Monday, 18 November 2013


Roots - This is London
This, the second standalone play in Arnold Wesker’s 1958 Trilogy, (it was preceded by Chicken Soup With Barley and followed by I’m Talking About Jerusalem) proves something of a slow burner, leavened by Linda Bassett’s faultless comic timing as Mrs Bryant. But James MacDonald’s measured production is well worth sticking with for the emotional power of the inevitable third act denouement.
This truly kitchen sink drama (two of them feature large in Hildegard’s Bechtler’s realistic design) depicts a post-war world in which opportunities, especially for women, are changing. For twenty-two year old Beatie, living in London with her socialist boyfriend Ronnie has opened intellectual and cultural doors. Now she’s back visiting her farm-labourer family in rural Norfolk, talking enthusiastically about ‘love in the afternoon’ to her more traditional older sister and quoting Ronnie’s views with an unquestioning enthusiasm. She’s all too aware that life can offer more than the repetitive drudgery of home and housework, yet she’s torn between the comfort of conventional family life and the wider opportunities which she realises she’s ill-equipped to fully understand.
Jessica Raine’s Beatie is passionate, chirpy, confused, determined as she tries to find her own voice and, as a tin bath is filled, potatoes peeled and a sponge cake mixed, a fine supporting cast ensure that this atmospheric revival – with its pinafores for the women and caps for the men – shows just how full of regrets her life will be if she doesn’t break away.

Tuesday, 17 September 2013

The Same Deep Water As Me

Although it lacks the distinctive style and empathy which made his award-winning Constellations so memorable, Nick Payne’s more conventional, often very funny follow-up to his highly praised two-hander proves enjoyably entertaining.
Set predominantly in the shabby Luton offices of Scorpion Claims (a two man legal firm which specialises in personal injury cases) it’s torn between being more than a touch sympathetic to the financially straitened who succumb to the temptation of pursuing false claims and despising the clients who manufacture them.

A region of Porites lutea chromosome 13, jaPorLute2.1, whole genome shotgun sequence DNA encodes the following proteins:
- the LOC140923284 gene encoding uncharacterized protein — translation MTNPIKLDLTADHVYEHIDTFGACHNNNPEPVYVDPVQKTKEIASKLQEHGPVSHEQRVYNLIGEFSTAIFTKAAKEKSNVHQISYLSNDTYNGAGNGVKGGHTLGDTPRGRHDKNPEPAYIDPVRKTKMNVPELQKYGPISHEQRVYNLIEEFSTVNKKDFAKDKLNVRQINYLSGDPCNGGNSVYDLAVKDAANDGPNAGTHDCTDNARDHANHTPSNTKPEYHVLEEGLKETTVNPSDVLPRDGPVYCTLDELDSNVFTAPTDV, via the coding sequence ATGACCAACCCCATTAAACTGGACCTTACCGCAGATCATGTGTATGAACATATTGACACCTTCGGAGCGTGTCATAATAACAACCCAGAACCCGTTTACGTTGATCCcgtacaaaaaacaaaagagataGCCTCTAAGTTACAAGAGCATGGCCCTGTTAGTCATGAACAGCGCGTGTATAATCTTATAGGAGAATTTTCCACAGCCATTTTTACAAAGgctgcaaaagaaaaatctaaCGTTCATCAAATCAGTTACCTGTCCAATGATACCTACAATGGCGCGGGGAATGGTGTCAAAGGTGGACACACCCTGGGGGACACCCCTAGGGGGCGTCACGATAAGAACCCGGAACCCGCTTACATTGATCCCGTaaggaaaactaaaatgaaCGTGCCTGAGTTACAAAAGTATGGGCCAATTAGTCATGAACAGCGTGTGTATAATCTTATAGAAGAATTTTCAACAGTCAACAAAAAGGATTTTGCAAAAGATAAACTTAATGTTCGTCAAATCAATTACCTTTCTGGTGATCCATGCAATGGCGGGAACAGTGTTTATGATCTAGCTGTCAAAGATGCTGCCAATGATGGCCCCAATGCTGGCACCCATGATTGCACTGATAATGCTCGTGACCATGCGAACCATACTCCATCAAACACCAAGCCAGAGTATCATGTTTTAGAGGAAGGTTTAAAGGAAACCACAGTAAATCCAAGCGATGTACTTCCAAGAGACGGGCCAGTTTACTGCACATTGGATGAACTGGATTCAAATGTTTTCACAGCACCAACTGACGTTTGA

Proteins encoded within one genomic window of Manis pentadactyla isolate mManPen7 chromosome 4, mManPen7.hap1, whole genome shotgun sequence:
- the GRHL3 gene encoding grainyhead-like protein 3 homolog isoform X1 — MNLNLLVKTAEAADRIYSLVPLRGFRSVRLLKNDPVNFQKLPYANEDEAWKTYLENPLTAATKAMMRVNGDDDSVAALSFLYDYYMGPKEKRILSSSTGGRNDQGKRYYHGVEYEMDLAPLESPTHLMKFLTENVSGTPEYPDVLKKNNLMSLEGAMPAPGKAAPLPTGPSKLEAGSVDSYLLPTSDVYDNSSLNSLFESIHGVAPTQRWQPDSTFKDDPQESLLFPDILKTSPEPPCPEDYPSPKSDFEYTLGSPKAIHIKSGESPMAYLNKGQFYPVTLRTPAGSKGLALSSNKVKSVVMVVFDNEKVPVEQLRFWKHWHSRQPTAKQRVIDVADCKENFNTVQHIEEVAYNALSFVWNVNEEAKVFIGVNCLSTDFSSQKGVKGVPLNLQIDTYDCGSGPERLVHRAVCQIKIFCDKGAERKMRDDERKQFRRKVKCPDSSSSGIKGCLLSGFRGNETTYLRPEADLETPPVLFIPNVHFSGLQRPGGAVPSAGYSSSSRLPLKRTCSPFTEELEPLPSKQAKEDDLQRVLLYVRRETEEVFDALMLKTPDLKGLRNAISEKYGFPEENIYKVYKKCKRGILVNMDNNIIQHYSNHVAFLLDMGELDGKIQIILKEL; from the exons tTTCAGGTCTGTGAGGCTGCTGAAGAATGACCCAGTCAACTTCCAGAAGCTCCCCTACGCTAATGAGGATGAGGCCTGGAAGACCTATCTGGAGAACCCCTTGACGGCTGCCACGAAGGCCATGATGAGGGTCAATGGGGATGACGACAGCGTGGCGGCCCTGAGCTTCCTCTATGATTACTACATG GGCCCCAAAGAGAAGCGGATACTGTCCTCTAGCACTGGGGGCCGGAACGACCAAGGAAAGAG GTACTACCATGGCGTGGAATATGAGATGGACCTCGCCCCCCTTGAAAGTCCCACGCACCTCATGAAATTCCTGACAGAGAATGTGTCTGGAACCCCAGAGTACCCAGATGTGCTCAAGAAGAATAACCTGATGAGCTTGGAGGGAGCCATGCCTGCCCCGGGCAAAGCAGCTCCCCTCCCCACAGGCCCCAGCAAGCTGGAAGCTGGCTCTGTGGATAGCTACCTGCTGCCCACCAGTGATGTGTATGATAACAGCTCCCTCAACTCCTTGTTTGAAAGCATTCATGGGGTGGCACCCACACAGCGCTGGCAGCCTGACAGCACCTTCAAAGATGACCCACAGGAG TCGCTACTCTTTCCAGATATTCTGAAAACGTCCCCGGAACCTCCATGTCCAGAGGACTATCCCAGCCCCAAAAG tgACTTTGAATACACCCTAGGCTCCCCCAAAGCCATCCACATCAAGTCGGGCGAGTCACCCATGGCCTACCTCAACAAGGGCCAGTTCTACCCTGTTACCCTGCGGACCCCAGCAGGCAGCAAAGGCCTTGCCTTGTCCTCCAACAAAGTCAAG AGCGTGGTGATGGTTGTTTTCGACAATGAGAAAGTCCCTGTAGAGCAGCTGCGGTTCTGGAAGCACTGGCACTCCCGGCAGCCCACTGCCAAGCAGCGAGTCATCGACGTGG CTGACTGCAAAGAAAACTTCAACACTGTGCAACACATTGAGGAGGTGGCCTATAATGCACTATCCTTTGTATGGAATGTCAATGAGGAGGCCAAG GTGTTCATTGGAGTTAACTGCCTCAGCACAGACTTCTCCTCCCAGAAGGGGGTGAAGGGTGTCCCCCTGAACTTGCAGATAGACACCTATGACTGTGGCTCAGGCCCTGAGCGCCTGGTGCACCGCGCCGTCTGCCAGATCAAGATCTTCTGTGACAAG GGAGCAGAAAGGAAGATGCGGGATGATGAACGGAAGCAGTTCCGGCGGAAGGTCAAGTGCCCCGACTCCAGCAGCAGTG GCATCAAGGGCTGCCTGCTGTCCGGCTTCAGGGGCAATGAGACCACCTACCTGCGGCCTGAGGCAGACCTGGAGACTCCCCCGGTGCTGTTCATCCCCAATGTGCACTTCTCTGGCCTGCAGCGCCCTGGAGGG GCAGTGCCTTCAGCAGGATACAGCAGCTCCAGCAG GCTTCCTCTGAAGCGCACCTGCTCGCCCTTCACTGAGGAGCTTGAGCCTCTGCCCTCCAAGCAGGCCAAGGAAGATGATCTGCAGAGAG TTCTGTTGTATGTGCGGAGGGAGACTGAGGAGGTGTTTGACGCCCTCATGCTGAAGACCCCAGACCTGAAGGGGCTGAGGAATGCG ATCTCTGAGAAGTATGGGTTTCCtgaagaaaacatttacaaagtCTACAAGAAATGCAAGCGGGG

It doesn’t take much for Daniel Mays’ slightly shifty solicitor Andrew to be persuaded to pursue – on a ‘no-win, no-fee’ basis – a faked case presented to him by Marc Wootton’s working class Kevin (a loud, loutish old school buddy who thinks shorts are appropriate courtroom attire). But Kevin has a bigger plan to scam and Andrew, already under a career cloud, goes right along with it, whilst assuring his senior partner Barry (Nigel Lindsay excellent as a fundamentally decent man who’s had some hard – and insufficiently explored – knocks) that everything is kosher.
The dialogue is sharp, the performances first-rate – Peter Forbes’ Judge presides over his court with a wry tolerance, Monica Dolan doubles as a sleekly composed corporate lawyer and a dodgy accomplice, and Isabella Laughland impresses as the overworked supermarket delivery driver who freely admits to pranging someone’s car but not to racism.
The final scenes are less satisfactory, but John Crowley’s smooth direction almost manages to hide their weaknesses in this critique of today’s crash-for-cash compensation culture.

(This is London)

Bonnie and Clyde

two people in a love heart TNT

Put together by the same team who added songs to their stage version of The Great Gatsby last year, Linnie Reedman (writer and director) and Joe Evans’ (composer and lyricist) musical for Ruby in the Dust adds little to the drama of the shooting and looting of the infamous 1930’s outlaws.